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I'm considering to build one with something like this:
http://www.supermicro.com/products/chassis/4U/847/SC847E26-R1400U.cfm
(a chasis with two dual port multipath expanders)
http://www.supermicro.com/products/accessories/addon/AOC-SAS2LP-MV8.cfm
(4 8-port plain SAS controllers, 2 for each backplane)
and 36 Seagate 3Tb SAS drives (ST33000650SS)
OS -- FreeBSD.

And it's very interesting:
How good expander sas backplanes and multipath configurations work with freebsd ?
How to locate a specific drive in the bay? (literally -- how to blink an indicator on the drive in freebsd)
How to detect a fail of a controller?
Will it work together at all?

I'm asking to share any experience.

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closed as not constructive by MDMarra, Zoredache, EEAA, Jeff Ferland, Chris S Sep 28 '12 at 2:48

As it currently stands, this question is not a good fit for our Q&A format. We expect answers to be supported by facts, references, or expertise, but this question will likely solicit debate, arguments, polling, or extended discussion. If you feel that this question can be improved and possibly reopened, visit the help center for guidance.If this question can be reworded to fit the rules in the help center, please edit the question.

    
Why not a Solaris ZFS derivative like NexentaStor or OpenIndiana? –  ewwhite Sep 28 '12 at 5:48

2 Answers 2

Backplanes are handled transparently by the SAS controllers. Be sure to use SAS 2.0 HBAs and Expanders for the most flexible, easiest configuration. FreeBSD is only vaguely aware of what's going on, and it certainly doesn't "need" to know.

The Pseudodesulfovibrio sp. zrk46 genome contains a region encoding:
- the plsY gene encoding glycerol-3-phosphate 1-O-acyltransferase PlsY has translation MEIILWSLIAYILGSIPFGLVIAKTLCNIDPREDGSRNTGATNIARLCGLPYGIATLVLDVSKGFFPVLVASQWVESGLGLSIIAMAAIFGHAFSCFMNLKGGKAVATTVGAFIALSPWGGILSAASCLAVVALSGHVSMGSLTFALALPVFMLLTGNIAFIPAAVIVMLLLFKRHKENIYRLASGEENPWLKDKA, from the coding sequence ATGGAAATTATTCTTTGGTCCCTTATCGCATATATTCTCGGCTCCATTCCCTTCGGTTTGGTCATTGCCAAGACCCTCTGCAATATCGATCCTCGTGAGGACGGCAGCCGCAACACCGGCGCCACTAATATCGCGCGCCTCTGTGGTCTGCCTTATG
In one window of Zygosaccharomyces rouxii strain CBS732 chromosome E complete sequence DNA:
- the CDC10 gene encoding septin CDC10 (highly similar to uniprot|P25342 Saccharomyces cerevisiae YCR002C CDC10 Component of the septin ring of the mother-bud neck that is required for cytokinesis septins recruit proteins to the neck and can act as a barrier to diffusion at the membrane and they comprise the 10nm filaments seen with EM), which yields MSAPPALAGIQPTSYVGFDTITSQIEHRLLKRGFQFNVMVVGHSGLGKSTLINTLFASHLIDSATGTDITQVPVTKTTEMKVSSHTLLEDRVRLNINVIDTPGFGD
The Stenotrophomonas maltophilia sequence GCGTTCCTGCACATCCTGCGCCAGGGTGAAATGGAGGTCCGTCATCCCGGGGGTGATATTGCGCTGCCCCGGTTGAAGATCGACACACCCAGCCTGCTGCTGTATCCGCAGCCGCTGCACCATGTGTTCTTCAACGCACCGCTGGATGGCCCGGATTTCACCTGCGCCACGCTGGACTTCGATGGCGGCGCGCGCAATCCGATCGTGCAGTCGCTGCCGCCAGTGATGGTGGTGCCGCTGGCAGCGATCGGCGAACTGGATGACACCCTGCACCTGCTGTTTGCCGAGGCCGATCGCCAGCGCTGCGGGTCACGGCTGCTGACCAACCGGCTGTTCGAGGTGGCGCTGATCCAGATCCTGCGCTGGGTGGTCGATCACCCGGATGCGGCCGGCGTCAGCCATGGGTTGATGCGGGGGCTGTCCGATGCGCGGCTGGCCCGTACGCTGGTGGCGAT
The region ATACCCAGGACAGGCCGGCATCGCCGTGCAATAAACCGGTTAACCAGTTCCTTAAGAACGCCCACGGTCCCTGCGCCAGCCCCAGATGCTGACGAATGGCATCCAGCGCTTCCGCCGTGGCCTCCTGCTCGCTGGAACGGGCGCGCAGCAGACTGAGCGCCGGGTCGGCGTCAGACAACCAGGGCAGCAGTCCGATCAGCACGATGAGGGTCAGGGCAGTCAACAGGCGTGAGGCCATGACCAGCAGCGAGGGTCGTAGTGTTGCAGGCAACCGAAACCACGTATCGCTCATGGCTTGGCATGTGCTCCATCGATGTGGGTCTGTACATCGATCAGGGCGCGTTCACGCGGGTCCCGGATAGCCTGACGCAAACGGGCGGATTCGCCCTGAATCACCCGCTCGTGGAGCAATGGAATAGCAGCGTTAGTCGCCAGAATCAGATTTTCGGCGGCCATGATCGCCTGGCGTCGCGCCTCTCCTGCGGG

Multipath, use geom_multipath and it's configuration utility gmultipath. See man gmultipath for more details. Ask specific questions if you have any problems, but the "automatic" configuration is pretty darn straight forward when using SAS disks (and even modern SATA disks with SAS controllers).

The light on the front is going to be much harder (along with all the other management functions)... Different "enclosures" have different management functionality and methods of accessing that functionality. There's SES (SCSI Enclosure Services), SESoI2C, SPI, SGPIO, SEBM (for SATA), and possibly other proprietary/custom solutions. I'd have to really dig into your setup to tell you any more than this generic stuff.

Slight side note: the utilities getencstat and setobjstat are user unfriendly tools that can usually read/write to these enclosure services. They depend on the enclosure or controller supporting the standard mechanisms though. Neither are part of the standard world as they're a bit half baked and need cleanup. iXSystems has worked with the community to develop these, they're good enough to be backend utilities to a web-gui, so they've stagnated a bit.

Also, that card you picked out has a Marvell 9480 chipset. Marvel is not open source friendly, quite the opposite really. Stick with LSI or Adaptec, both companies have actually contributed code to FreeBSD. Most cards are extensively functional at the minimum, though you should consider FreeBSD's HCL when picking cards/chips.

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Considering the storage card you've selected doesn't list as one of the operating systems they provide drivers for, I suspect you're going to have some trouble there.

Drive-blink is supported by the storage controller you select, and the software that comes with the controller. The expanders the SuperMicro boxes come with do support the standard signalling protocols, so its up to the controller at that point. And then it's just FreeBSD compatibility getting in your way.

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